The six main tea types: what are they and how are they made?

The six main tea types: what are they and how are they made?

There is no end to the world of tea. There is an endless amount of tea types and flavours to explore. Yet, all tea is made from the same plant: the Camelia Sinensis. How is it then, that every tea has a different flavour? Well, those flavours are created during the processing of the tea leaves. Did you know that all tea can be divided into six different main tea types? In this blog we’ll explain the difference between tea types and tell you why they are different.


The six tea types

-          White tea

-          Green tea

-          Yellow tea

-          Oolong tea

-          Black tea

-          Pu Erh tea


Rooibos and herbal tea do not originate from the tea plant and are therefore not called tea, but an ‘infusion’. The character of the tea types we mentioned is determined by the way the tea leaves are processed after they have been picked. Allow us to explain the differences.


White tea

White tea is the least processed type of tea. The leaves are picked when they are still young. The leaf pickers take the first, new buds from the tea plant. The tea is named after the white layer of fluff that the leaves have at this age. After they are picked, the leaves are slightly rolled up and dried. White tea is also known as the purest type of tea because the leaves are barely processed after they are picked.


Green tea

For the production of green tea, the fresh tea leaves are picked and immediately processed. To prevent oxidation, they are heated instantly after picking. Tea leaves contain certain enzymes which cause a chemical reaction when they are picked: Oxidation. Oxidation causes the green leaves to slowly turn black. This also changes the flavour and the aroma of the tea. By heating the tea leaves, oxidation does not take place. That’s how the green colour of the leaves is maintained and why this tea type is called green tea. After heating, the leaves are slightly rolled up and dried. The manner in which this last step is carried out determines the flavour of specific types of green tea.


Yellow tea

Yellow tea is made in almost the exact same way as green tea is made. However, yellow tea has one extra step. The Chinese call this final step “Men Huang” (steam yellow). The leaves are lightly steamed and then placed in a moist cloth. In a way, the leaves are stewed in this process. The moisture in the cloth causes the leaves to soak up their own aromas and this intensifies the flavour. Yellow tea is very rare and therefore you won’t find it in many tea stores. That’s because processing yellow tea is very labour intensive.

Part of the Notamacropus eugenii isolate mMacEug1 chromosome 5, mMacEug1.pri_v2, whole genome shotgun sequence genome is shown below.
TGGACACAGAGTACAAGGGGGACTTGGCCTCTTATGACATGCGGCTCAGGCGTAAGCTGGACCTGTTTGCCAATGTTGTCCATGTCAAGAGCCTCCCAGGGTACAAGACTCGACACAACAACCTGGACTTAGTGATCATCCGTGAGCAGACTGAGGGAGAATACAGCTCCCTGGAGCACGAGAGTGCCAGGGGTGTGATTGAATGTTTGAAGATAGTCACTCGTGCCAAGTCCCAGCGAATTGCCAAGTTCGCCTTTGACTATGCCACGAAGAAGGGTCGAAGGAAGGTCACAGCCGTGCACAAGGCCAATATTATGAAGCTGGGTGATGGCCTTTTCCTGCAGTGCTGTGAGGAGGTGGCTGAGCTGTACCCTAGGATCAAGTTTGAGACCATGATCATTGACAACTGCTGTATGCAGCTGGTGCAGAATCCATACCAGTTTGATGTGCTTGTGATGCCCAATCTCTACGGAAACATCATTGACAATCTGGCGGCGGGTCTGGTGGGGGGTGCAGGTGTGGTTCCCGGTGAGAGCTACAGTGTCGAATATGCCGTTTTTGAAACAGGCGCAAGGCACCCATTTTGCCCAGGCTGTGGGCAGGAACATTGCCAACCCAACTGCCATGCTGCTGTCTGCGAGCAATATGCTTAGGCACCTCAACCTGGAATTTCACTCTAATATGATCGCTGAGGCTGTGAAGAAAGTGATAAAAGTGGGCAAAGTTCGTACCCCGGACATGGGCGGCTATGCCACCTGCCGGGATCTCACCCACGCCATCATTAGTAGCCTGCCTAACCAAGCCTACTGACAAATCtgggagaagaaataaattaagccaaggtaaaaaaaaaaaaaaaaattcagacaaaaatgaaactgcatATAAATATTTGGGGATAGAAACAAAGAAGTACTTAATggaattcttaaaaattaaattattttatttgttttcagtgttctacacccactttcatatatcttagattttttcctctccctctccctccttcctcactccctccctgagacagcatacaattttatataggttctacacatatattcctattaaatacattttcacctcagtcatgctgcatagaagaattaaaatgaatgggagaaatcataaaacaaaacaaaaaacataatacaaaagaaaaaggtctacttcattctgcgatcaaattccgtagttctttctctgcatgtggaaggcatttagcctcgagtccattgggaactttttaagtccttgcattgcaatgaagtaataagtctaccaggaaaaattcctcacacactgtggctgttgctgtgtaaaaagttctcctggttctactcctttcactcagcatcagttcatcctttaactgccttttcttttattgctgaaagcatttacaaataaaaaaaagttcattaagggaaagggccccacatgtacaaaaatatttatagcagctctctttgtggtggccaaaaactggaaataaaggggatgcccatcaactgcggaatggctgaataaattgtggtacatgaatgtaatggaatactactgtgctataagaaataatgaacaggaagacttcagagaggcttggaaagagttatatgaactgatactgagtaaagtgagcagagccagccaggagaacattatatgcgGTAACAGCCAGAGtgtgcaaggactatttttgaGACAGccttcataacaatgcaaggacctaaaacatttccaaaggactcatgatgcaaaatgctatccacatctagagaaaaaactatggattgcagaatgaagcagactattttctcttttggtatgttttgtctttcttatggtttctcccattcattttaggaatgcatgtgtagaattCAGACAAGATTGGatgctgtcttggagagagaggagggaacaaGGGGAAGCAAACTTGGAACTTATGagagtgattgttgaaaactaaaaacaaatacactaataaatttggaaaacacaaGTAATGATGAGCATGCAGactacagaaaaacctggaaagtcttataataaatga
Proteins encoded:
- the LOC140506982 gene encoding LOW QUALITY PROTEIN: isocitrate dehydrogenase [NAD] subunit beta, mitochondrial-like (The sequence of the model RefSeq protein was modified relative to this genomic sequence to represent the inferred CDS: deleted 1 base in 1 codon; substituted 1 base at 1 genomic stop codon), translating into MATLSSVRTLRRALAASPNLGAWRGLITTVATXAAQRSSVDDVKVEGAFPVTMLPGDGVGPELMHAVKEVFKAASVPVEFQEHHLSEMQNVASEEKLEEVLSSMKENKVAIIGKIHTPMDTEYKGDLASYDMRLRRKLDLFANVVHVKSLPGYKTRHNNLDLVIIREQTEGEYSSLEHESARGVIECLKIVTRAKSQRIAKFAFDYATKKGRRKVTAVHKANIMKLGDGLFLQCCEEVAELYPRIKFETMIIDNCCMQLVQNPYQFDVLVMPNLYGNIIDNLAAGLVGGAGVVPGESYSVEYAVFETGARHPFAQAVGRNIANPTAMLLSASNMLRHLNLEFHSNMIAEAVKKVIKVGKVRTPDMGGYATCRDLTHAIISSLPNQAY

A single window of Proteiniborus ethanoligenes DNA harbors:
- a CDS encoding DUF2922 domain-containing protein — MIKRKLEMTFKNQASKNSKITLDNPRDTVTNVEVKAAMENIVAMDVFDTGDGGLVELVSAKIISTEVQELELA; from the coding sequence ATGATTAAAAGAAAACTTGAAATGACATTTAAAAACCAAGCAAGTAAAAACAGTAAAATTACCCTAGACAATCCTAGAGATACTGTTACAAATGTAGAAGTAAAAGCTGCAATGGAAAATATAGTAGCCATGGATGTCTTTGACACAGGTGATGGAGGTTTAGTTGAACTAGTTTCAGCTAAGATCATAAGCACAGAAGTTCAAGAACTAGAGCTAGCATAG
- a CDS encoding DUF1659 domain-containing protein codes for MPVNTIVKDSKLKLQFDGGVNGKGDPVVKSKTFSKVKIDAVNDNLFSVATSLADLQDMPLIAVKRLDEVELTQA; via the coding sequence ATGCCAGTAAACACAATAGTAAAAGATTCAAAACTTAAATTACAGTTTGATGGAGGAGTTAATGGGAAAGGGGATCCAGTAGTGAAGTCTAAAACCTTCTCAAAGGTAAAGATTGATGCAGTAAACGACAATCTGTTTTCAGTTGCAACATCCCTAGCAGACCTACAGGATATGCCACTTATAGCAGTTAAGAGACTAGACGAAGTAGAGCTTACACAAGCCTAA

Oolong tea

Contrary to the other tea types, Oolong tea is made with the older leaves of the tea plant. After the leaves are picked they leave them to dry in the sun for a bit, after which they are dried at room temperature. The leaves are regularly shuffled. The leaves are heated to prevent oxidation. If you look at the way Oolong tea is processed, the process lies somewhere between green tea and black tea: Green tea is not oxidated and black tea is completely oxidated. The rate of oxidation for Oolong tea lies between 10% and 80%. The oxidation of the leaves varies and that determines the type of Oolong tea.


Black tea

When you don’t interrupt the oxidation process, you get black tea. Black tea is dark of colour because the rate of oxidation is very high. After the leaves are picked they are bruised, cut or broken to kickstart the oxidation process. By “damaging” the leaves, the oxidation process is sped up. When the leaves have fully changed colour they are rolled up and dried. Worldwide, black tea is one of the most popular tea types. It also has a higher amount of caffeine than any other type of tea.


Pu Erh

It takes longer to process Pu Erh tea than it does to process other types of tea. This is because Pu Erh leaves are ripened. Just like with yellow and green tea, the tea leaves are heated immediately after picking to prevent oxidation. Then the tea is pressed or rolled into a shape and dried in the sun. After that - sometimes years later - the dry leaves are steamed and wrapped in moist cloth to ripen. Because of the moisture the ripening process is put into motion. Special bacteria and yeast types cause the leaves to ferment. This is why Pu Erh tea is also called “aged” or “vintage”. This type of processing is how Pu Erh tea attains its unique earthly flavour.


Despite the fact that all tea types are made from the same plant, the flavours vary immensely because of the way the tea leaves are processed. The country of origin, the time when the leaves are picked and the way the tea is made also impact the flavour of the tea. Yet, these six flavours are very distinguishable in taste because each of them has a unique basic recipe. Now you know the long road these leaves have had to go to end up in your cup!


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